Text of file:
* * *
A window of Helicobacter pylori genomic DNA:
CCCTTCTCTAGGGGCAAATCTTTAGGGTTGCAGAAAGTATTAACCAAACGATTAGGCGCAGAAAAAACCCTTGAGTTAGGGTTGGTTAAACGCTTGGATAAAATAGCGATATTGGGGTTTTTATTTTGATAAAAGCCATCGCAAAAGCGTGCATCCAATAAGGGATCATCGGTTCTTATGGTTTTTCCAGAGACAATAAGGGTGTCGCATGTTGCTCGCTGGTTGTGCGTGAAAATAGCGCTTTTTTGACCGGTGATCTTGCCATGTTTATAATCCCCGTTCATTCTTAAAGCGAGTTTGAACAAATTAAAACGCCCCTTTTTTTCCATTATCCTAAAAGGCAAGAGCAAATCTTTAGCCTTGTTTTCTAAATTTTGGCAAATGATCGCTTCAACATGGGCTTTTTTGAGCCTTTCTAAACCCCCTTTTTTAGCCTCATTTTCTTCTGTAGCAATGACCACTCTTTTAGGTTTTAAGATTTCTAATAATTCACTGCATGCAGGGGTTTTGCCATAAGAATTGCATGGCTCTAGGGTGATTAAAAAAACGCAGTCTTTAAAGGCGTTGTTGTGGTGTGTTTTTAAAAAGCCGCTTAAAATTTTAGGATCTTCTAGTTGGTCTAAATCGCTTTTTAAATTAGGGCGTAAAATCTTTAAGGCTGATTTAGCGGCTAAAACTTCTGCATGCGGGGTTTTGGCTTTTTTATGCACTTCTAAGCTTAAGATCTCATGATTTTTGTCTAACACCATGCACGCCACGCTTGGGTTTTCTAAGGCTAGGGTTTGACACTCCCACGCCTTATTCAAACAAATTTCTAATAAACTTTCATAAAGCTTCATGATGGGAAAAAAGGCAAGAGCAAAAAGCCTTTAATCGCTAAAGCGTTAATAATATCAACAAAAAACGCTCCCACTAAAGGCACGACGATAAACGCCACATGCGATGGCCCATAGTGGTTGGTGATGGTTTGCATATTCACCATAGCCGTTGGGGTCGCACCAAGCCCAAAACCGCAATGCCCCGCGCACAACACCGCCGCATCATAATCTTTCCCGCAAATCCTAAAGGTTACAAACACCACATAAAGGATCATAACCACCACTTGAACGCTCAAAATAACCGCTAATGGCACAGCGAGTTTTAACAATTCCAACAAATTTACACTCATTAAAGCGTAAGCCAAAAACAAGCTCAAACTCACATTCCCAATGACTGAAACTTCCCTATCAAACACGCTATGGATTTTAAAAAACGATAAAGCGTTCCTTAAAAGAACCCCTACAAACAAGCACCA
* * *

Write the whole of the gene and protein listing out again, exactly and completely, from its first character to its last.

A window of Helicobacter pylori genomic DNA:
CCCTTCTCTAGGGGCAAATCTTTAGGGTTGCAGAAAGTATTAACCAAACGATTAGGCGCAGAAAAAACCCTTGAGTTAGGGTTGGTTAAACGCTTGGATAAAATAGCGATATTGGGGTTTTTATTTTGATAAAAGCCATCGCAAAAGCGTGCATCCAATAAGGGATCATCGGTTCTTATGGTTTTTCCAGAGACAATAAGGGTGTCGCATGTTGCTCGCTGGTTGTGCGTGAAAATAGCGCTTTTTTGACCGGTGATCTTGCCATGTTTATAATCCCCGTTCATTCTTAAAGCGAGTTTGAACAAATTAAAACGCCCCTTTTTTTCCATTATCCTAAAAGGCAAGAGCAAATCTTTAGCCTTGTTTTCTAAATTTTGGCAAATGATCGCTTCAACATGGGCTTTTTTGAGCCTTTCTAAACCCCCTTTTTTAGCCTCATTTTCTTCTGTAGCAATGACCACTCTTTTAGGTTTTAAGATTTCTAATAATTCACTGCATGCAGGGGTTTTGCCATAAGAATTGCATGGCTCTAGGGTGATTAAAAAAACGCAGTCTTTAAAGGCGTTGTTGTGGTGTGTTTTTAAAAAGCCGCTTAAAATTTTAGGATCTTCTAGTTGGTCTAAATCGCTTTTTAAATTAGGGCGTAAAATCTTTAAGGCTGATTTAGCGGCTAAAACTTCTGCATGCGGGGTTTTGGCTTTTTTATGCACTTCTAAGCTTAAGATCTCATGATTTTTGTCTAACACCATGCACGCCACGCTTGGGTTTTCTAAGGCTAGGGTTTGACACTCCCACGCCTTATTCAAACAAATTTCTAATAAACTTTCATAAAGCTTCATGATGGGAAAAAAGGCAAGAGCAAAAAGCCTTTAATCGCTAAAGCGTTAATAATATCAACAAAAAACGCTCCCACTAAAGGCACGACGATAAACGCCACATGCGATGGCCCATAGTGGTTGGTGATGGTTTGCATATTCACCATAGCCGTTGGGGTCGCACCAAGCCCAAAACCGCAATGCCCCGCGCACAACACCGCCGCATCATAATCTTTCCCGCAAATCCTAAAGGTTACAAACACCACATAAAGGATCATAACCACCACTTGAACGCTCAAAATAACCGCTAATGGCACAGCGAGTTTTAACAATTCCAACAAATTTACACTCATTAAAGCGTAAGCCAAAAACAAGCTCAAACTCACATTCCCAATGACTGAAACTTCCCTATCAAACACGCTATGGATTTTAAAAAACGATAAAGCGTTCCTTAAAAGAACCCCTACAAACAAGCACCA